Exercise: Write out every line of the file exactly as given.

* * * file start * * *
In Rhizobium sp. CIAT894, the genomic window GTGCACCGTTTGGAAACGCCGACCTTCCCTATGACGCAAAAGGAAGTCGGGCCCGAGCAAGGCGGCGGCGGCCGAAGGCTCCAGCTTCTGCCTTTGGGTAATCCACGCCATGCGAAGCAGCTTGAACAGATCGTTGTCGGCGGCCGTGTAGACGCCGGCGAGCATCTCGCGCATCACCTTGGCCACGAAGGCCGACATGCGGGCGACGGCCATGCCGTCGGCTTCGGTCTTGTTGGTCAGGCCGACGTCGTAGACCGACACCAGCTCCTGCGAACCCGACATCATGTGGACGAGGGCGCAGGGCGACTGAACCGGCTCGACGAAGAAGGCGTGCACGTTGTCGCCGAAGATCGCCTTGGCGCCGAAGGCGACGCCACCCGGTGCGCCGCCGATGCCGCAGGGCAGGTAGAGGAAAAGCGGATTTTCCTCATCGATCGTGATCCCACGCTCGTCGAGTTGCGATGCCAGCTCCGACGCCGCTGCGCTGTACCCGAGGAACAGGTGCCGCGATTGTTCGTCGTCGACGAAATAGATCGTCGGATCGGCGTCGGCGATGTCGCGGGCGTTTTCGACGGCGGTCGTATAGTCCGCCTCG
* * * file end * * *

In Rhizobium sp. CIAT894, the genomic window GTGCACCGTTTGGAAACGCCGACCTTCCCTATGACGCAAAAGGAAGTCGGGCCCGAGCAAGGCGGCGGCGGCCGAAGGCTCCAGCTTCTGCCTTTGGGTAATCCACGCCATGCGAAGCAGCTTGAACAGATCGTTGTCGGCGGCCGTGTAGACGCCGGCGAGCATCTCGCGCATCACCTTGGCCACGAAGGCCGACATGCGGGCGACGGCCATGCCGTCGGCTTCGGTCTTGTTGGTCAGGCCGACGTCGTAGACCGACACCAGCTCCTGCGAACCCGACATCATGTGGACGAGGGCGCAGGGCGACTGAACCGGCTCGACGAAGAAGGCGTGCACGTTGTCGCCGAAGATCGCCTTGGCGCCGAAGGCGACGCCACCCGGTGCGCCGCCGATGCCGCAGGGCAGGTAGAGGAAAAGCGGATTTTCCTCATCGATCGTGATCCCACGCTCGTCGAGTTGCGATGCCAGCTCCGACGCCGCTGCGCTGTACCCGAGGAACAGGTGCCGCGATTGTTCGTCGTCGACGAAATAGATCGTCGGATCGGCGTCGGCGATGTCGCGGGCGTTTTCGACGGCGGTCGTATAGTCCGCCTCG